‘No thanks, we have our own problems here, why would I give my money to those abroad?’

I have been confronted with this response quite often when fundraising for the S-H-A-R-E foundation. S-H-A-R-E became established as a UK charity in July 2002, aiming to provide healthcare for the elderly, those terminally ill and those living in poverty in Sri Lanka. Founded by Celine Samarasinhe, a Sri Lankan-born UK resident who, after many years of working for the NHS, decided to embark on a charity project designed to aid those in need in her home country.

This year, I decided to travel to Sri Lanka to take a first-hand look into the workings of the charity and to observe for myself why one should consider donating to a foundation which does work abroad. I spent my time visiting the various projects S-H-A-R-E runs, all in different areas of Sri Lanka.

My trip began with a six-hour bus journey from Colombo to the North Central Province of Anuradhapura. Here, I visited the Renal Dialysis Unit, located within the state Anuradhapura Hospital. The unit was set up to deal with the huge problem of chronic kidney disease that is rampant throughout the province. One in ten people out of a total population of 1.4 million in this province suffer from the disease, which if not treated, commonly results in death. To highlight the extent of the problem, the director of the hospital, Mr W. Atapattu, told me of one case, in a local school nearby, where 55 children had lost both their parents to the disease. It is a crisis he told me, which he did not see slowing down.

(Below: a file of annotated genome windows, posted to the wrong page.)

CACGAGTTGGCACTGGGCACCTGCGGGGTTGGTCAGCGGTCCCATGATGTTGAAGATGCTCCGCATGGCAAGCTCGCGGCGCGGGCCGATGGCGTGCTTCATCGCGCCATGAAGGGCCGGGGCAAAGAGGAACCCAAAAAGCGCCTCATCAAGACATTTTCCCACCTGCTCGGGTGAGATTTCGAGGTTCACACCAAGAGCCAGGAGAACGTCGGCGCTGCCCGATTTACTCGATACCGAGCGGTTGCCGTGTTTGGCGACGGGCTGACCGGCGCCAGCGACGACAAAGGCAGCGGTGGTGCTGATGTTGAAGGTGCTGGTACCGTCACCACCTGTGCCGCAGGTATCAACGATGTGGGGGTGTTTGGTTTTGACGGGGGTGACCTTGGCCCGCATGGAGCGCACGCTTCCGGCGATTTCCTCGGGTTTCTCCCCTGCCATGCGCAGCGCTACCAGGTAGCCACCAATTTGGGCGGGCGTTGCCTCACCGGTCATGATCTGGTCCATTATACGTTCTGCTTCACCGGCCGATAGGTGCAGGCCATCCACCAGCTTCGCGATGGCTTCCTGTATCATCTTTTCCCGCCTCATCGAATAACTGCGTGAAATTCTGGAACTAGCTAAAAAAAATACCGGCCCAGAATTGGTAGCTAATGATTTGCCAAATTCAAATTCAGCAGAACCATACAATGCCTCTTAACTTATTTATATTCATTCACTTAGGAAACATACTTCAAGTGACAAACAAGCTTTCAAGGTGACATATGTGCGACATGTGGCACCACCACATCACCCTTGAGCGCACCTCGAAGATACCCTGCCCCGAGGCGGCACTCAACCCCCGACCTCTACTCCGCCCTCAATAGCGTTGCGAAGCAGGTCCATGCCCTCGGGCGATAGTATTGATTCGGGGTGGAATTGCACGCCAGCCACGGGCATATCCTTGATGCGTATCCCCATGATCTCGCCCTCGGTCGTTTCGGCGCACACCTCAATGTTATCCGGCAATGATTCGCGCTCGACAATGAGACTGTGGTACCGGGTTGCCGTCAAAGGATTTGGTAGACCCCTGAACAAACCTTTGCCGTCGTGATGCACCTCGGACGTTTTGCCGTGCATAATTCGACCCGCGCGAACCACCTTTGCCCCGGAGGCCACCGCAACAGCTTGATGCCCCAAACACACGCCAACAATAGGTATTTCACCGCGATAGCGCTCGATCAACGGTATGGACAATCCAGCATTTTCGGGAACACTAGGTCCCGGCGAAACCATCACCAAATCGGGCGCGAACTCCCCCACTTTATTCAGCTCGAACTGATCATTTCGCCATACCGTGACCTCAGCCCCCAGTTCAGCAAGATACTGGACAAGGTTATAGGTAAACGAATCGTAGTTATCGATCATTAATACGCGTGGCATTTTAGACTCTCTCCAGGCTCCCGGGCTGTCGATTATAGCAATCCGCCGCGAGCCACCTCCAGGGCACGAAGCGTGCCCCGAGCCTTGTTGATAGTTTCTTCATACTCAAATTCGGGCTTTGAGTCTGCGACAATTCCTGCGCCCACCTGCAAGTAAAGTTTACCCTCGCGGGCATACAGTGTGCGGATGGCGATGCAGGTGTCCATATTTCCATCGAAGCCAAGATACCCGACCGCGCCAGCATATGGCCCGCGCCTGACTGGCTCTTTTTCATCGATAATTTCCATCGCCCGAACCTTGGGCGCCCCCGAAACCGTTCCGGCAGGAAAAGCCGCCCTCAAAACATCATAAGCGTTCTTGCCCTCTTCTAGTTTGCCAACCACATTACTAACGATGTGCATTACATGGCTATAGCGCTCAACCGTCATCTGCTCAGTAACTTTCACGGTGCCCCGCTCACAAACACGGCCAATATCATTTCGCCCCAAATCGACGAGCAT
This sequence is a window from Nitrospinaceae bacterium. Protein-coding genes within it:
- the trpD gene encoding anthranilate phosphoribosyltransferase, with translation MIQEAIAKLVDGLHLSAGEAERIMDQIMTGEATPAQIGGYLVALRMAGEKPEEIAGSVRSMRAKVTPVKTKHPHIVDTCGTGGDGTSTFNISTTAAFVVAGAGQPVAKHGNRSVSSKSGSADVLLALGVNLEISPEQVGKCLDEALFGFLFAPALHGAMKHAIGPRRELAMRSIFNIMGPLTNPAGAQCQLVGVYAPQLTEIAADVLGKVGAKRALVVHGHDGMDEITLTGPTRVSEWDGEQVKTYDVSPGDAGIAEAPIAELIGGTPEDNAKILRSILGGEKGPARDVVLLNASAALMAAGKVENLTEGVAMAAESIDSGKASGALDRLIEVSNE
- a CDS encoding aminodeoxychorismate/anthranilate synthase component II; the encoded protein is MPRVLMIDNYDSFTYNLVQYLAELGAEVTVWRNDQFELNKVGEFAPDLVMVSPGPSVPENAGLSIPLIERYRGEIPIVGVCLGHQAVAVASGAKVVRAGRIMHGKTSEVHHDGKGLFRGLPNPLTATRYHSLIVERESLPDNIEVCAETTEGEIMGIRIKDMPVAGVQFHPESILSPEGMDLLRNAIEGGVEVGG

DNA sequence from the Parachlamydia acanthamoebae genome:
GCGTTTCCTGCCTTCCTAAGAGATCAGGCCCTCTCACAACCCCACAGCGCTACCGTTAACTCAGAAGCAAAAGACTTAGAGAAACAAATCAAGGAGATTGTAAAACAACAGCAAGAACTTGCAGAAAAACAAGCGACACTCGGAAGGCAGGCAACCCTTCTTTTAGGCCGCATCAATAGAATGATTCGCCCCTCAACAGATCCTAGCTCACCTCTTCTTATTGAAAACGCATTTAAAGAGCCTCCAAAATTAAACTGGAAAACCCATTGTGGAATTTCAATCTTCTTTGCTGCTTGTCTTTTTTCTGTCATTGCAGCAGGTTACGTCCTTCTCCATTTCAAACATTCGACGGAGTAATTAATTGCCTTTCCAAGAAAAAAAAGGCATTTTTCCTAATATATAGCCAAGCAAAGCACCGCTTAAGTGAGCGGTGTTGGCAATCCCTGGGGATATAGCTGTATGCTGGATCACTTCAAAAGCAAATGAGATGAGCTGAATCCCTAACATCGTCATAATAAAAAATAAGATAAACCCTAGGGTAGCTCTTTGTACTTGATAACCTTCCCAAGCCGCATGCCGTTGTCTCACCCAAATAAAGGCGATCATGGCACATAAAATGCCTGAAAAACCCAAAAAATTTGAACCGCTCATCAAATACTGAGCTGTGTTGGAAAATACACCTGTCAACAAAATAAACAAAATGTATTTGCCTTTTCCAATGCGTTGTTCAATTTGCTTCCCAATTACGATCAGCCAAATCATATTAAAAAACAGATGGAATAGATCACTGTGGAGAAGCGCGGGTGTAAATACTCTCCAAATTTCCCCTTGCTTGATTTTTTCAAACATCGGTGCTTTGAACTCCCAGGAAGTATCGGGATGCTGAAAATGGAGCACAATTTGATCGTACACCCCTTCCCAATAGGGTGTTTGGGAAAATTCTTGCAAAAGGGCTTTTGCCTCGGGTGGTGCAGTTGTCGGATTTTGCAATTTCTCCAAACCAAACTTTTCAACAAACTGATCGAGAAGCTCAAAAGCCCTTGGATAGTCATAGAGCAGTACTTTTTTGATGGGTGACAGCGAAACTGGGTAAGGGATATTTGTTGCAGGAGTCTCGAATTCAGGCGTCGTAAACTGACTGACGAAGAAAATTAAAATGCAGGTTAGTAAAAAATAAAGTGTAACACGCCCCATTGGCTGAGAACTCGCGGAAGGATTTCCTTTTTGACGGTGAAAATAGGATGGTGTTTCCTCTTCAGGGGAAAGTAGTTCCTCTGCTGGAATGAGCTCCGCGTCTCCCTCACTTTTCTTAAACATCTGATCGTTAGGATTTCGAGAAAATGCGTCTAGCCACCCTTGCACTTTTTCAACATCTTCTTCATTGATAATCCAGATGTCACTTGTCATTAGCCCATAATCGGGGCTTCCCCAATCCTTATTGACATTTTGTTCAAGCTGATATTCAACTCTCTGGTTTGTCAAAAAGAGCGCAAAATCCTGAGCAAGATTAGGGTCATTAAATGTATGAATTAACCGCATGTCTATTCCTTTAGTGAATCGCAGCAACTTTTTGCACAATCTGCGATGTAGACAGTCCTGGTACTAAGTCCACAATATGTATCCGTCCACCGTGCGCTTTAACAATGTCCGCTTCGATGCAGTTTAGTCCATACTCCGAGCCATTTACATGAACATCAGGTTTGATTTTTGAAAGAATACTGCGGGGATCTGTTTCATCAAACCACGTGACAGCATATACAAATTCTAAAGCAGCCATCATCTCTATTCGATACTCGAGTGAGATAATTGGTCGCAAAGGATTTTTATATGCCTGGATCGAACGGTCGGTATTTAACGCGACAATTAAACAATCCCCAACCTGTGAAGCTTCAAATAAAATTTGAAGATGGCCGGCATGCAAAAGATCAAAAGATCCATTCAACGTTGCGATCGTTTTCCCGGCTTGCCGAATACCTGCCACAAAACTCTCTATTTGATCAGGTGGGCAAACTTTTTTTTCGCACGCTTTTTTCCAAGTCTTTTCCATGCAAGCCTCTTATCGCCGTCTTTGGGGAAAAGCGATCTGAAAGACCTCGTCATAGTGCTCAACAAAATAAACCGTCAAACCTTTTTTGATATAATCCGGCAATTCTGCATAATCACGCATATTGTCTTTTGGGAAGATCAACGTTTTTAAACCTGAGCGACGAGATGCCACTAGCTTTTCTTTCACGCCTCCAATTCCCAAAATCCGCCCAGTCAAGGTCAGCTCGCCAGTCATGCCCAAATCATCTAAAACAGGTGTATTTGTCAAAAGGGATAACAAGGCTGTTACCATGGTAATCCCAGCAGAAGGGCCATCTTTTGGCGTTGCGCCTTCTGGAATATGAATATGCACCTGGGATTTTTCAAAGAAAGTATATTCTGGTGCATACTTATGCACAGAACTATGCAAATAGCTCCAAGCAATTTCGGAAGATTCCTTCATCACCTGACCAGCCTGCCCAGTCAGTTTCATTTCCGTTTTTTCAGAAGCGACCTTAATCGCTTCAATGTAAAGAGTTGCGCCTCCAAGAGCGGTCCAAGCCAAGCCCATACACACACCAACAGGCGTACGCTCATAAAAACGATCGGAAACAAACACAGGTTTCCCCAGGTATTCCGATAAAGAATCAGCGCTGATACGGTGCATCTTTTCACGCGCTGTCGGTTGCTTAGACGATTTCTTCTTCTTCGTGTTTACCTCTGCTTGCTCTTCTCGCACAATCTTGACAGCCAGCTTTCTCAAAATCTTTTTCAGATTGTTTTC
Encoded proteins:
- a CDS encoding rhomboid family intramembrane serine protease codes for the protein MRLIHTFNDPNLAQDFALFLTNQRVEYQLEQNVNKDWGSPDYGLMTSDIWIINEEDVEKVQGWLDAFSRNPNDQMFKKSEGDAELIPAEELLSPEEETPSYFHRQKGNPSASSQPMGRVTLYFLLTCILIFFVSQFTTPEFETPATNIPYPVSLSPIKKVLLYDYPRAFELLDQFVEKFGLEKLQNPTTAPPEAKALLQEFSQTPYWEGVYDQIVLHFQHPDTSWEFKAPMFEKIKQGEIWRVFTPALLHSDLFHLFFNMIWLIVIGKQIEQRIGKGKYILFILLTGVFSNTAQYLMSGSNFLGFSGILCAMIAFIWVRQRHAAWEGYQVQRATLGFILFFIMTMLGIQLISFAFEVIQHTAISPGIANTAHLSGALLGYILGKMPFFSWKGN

In a bid to get to grips with the crisis, the S-H-A-R-E foundation provides patients with the cost of transport, medication and items necessary for the dialysis process. Additionally, the charity also funds cases of kidney transplant surgery for patients who cannot afford it. So far in 2014, ten successful kidney transplant surgeries have been funded by S-H-A-R-E.

The work I witnessed was one of utmost importance as those patients in need were not only in very poor health but also living in horrific conditions of poverty. In Sri Lanka, whilst state funded hospitals exist, they lack even the most basic of necessities, resulting in patients having to pay even for essential medicines, which are extremely expensive. If poor, one finds themselves trapped in a vicious cycle of financial insecurity and dire health.

A two-hour bus journey away, my trip continued with a visit to the SHARE-funded Community Health Care Service in Alagollewa. Alagollewa is a rural area made up of impoverished villages, where people live in isolation. Indeed, the nearest medical facilities are located 11 kilometres away- most are too poor or too ill to reach the hospital. The Health Centre, set up in December 2008, was therefore established to provide medical assistance to the elderly and poor in these neglected villages.